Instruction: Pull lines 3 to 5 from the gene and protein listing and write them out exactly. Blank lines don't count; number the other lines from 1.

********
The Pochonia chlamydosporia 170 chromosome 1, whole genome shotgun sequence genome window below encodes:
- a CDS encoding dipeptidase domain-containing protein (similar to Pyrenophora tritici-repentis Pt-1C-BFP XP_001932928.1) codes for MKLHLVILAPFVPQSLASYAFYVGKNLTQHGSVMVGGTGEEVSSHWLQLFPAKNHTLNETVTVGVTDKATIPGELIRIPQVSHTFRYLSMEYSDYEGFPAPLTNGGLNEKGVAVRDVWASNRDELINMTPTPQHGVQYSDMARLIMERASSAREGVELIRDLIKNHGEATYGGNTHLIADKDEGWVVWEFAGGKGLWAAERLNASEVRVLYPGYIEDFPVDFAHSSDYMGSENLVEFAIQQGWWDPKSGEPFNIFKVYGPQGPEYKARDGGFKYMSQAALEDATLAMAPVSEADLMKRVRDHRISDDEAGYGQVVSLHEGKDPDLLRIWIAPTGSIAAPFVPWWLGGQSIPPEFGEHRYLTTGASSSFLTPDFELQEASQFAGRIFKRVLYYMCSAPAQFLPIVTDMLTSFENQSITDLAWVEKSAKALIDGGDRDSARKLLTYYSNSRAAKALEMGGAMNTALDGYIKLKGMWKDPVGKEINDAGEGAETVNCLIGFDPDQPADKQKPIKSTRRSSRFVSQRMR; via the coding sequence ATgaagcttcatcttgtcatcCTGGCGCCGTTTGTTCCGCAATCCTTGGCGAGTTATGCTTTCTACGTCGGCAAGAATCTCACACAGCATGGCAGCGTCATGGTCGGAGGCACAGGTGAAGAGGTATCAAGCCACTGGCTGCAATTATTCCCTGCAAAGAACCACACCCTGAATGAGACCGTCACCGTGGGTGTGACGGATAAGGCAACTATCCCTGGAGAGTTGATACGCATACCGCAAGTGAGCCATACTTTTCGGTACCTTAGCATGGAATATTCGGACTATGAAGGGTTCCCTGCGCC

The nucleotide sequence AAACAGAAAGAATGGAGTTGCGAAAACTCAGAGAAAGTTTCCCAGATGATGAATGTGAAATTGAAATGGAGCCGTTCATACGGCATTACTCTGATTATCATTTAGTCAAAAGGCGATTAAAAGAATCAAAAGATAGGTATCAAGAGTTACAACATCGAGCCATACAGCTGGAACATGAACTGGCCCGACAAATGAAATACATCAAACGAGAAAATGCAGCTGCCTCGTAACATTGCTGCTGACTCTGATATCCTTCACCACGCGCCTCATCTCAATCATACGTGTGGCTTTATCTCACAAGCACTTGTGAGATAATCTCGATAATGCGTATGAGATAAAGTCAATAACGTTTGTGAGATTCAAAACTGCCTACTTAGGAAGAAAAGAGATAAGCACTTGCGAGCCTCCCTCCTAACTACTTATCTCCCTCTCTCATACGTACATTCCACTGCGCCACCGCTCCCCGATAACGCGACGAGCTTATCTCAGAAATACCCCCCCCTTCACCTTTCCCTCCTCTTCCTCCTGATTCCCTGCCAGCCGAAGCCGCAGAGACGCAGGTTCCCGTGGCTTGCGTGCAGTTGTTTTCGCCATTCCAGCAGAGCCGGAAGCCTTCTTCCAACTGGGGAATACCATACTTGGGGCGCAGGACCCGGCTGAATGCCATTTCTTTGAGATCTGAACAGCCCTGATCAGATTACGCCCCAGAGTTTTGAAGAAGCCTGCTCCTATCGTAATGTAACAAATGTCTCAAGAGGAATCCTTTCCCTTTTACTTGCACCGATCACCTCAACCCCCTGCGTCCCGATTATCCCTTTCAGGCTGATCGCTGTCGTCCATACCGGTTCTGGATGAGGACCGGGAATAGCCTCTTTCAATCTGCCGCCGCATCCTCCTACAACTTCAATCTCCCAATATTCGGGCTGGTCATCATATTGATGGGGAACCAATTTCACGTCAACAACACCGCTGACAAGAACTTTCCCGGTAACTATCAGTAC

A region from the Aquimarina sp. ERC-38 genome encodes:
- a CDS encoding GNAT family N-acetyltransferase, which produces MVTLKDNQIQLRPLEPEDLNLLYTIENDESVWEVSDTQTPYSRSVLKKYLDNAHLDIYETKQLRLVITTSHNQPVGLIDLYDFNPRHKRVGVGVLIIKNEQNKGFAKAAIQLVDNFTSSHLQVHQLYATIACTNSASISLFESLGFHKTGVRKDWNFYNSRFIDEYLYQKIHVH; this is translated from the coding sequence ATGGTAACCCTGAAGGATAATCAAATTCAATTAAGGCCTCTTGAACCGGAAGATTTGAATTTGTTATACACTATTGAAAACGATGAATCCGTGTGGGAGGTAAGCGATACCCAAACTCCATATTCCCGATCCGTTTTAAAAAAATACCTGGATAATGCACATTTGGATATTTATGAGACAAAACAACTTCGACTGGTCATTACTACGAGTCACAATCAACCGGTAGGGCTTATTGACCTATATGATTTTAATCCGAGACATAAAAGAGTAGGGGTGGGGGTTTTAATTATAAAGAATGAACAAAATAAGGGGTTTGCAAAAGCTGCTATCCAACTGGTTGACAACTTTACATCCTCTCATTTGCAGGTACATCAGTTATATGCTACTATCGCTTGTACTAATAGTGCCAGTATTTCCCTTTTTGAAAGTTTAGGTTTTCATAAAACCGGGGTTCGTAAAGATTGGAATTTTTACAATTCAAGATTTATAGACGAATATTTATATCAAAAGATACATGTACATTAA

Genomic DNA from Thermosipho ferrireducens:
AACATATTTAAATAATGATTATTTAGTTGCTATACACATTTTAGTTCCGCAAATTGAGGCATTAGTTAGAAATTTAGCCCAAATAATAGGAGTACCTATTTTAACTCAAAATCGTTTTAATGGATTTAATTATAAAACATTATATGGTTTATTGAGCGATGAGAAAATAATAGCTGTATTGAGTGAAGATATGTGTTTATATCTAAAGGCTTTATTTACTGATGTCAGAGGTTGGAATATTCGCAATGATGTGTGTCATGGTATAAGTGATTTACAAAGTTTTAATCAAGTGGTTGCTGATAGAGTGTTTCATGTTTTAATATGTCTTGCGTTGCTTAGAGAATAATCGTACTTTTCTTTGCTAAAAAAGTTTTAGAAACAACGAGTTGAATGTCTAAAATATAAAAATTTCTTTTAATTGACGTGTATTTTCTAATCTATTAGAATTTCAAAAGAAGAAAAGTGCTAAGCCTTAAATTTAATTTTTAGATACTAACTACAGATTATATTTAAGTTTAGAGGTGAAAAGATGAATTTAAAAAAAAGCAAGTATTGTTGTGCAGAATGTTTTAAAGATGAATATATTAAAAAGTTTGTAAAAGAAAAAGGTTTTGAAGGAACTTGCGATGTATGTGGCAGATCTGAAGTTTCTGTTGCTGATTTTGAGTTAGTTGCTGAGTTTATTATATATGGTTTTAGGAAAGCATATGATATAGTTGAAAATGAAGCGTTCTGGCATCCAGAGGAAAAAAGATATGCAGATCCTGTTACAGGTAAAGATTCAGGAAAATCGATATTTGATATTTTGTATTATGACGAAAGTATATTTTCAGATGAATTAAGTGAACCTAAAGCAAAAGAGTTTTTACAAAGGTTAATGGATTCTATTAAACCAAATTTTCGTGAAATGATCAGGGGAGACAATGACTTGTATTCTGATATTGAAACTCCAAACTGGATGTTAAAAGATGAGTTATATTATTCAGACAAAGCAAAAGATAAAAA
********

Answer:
The nucleotide sequence AAACAGAAAGAATGGAGTTGCGAAAACTCAGAGAAAGTTTCCCAGATGATGAATGTGAAATTGAAATGGAGCCGTTCATACGGCATTACTCTGATTATCATTTAGTCAAAAGGCGATTAAAAGAATCAAAAGATAGGTATCAAGAGTTACAACATCGAGCCATACAGCTGGAACATGAACTGGCCCGACAAATGAAATACATCAAACGAGAAAATGCAGCTGCCTCGTAACATTGCTGCTGACTCTGATATCCTTCACCACGCGCCTCATCTCAATCATACGTGTGGCTTTATCTCACAAGCACTTGTGAGATAATCTCGATAATGCGTATGAGATAAAGTCAATAACGTTTGTGAGATTCAAAACTGCCTACTTAGGAAGAAAAGAGATAAGCACTTGCGAGCCTCCCTCCTAACTACTTATCTCCCTCTCTCATACGTACATTCCACTGCGCCACCGCTCCCCGATAACGCGACGAGCTTATCTCAGAAATACCCCCCCCTTCACCTTTCCCTCCTCTTCCTCCTGATTCCCTGCCAGCCGAAGCCGCAGAGACGCAGGTTCCCGTGGCTTGCGTGCAGTTGTTTTCGCCATTCCAGCAGAGCCGGAAGCCTTCTTCCAACTGGGGAATACCATACTTGGGGCGCAGGACCCGGCTGAATGCCATTTCTTTGAGATCTGAACAGCCCTGATCAGATTACGCCCCAGAGTTTTGAAGAAGCCTGCTCCTATCGTAATGTAACAAATGTCTCAAGAGGAATCCTTTCCCTTTTACTTGCACCGATCACCTCAACCCCCTGCGTCCCGATTATCCCTTTCAGGCTGATCGCTGTCGTCCATACCGGTTCTGGATGAGGACCGGGAATAGCCTCTTTCAATCTGCCGCCGCATCCTCCTACAACTTCAATCTCCCAATATTCGGGCTGGTCATCATATTGATGGGGAACCAATTTCACGTCAACAACACCGCTGACAAGAACTTTCCCGGTAACTATCAGTAC

A region from the Aquimarina sp. ERC-38 genome encodes:
- a CDS encoding GNAT family N-acetyltransferase, which produces MVTLKDNQIQLRPLEPEDLNLLYTIENDESVWEVSDTQTPYSRSVLKKYLDNAHLDIYETKQLRLVITTSHNQPVGLIDLYDFNPRHKRVGVGVLIIKNEQNKGFAKAAIQLVDNFTSSHLQVHQLYATIACTNSASISLFESLGFHKTGVRKDWNFYNSRFIDEYLYQKIHVH; this is translated from the coding sequence ATGGTAACCCTGAAGGATAATCAAATTCAATTAAGGCCTCTTGAACCGGAAGATTTGAATTTGTTATACACTATTGAAAACGATGAATCCGTGTGGGAGGTAAGCGATACCCAAACTCCATATTCCCGATCCGTTTTAAAAAAATACCTGGATAATGCACATTTGGATATTTATGAGACAAAACAACTTCGACTGGTCATTACTACGAGTCACAATCAACCGGTAGGGCTTATTGACCTATATGATTTTAATCCGAGACATAAAAGAGTAGGGGTGGGGGTTTTAATTATAAAGAATGAACAAAATAAGGGGTTTGCAAAAGCTGCTATCCAACTGGTTGACAACTTTACATCCTCTCATTTGCAGGTACATCAGTTATATGCTACTATCGCTTGTACTAATAGTGCCAGTATTTCCCTTTTTGAAAGTTTAGGTTTTCATAAAACCGGGGTTCGTAAAGATTGGAATTTTTACAATTCAAGATTTATAGACGAATATTTATATCAAAAGATACATGTACATTAA